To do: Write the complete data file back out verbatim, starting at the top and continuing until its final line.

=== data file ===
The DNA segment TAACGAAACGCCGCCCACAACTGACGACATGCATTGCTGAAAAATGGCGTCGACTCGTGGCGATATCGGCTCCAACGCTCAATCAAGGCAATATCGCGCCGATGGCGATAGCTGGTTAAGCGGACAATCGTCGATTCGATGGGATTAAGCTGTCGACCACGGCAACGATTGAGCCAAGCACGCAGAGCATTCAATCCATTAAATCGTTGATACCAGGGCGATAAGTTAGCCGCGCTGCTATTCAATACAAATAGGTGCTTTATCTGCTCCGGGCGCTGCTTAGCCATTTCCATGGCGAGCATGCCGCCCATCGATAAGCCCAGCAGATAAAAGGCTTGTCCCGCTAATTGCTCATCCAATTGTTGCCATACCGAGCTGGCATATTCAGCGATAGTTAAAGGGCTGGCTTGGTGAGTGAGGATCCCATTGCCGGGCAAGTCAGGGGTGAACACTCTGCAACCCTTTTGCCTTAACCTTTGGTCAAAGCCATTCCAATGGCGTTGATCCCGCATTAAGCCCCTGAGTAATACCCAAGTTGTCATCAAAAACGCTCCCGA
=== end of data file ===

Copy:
The DNA segment TAACGAAACGCCGCCCACAACTGACGACATGCATTGCTGAAAAATGGCGTCGACTCGTGGCGATATCGGCTCCAACGCTCAATCAAGGCAATATCGCGCCGATGGCGATAGCTGGTTAAGCGGACAATCGTCGATTCGATGGGATTAAGCTGTCGACCACGGCAACGATTGAGCCAAGCACGCAGAGCATTCAATCCATTAAATCGTTGATACCAGGGCGATAAGTTAGCCGCGCTGCTATTCAATACAAATAGGTGCTTTATCTGCTCCGGGCGCTGCTTAGCCATTTCCATGGCGAGCATGCCGCCCATCGATAAGCCCAGCAGATAAAAGGCTTGTCCCGCTAATTGCTCATCCAATTGTTGCCATACCGAGCTGGCATATTCAGCGATAGTTAAAGGGCTGGCTTGGTGAGTGAGGATCCCATTGCCGGGCAAGTCAGGGGTGAACACTCTGCAACCCTTTTGCCTTAACCTTTGGTCAAAGCCATTCCAATGGCGTTGATCCCGCATTAAGCCCCTGAGTAATACCCAAGTTGTCATCAAAAACGCTCCCGA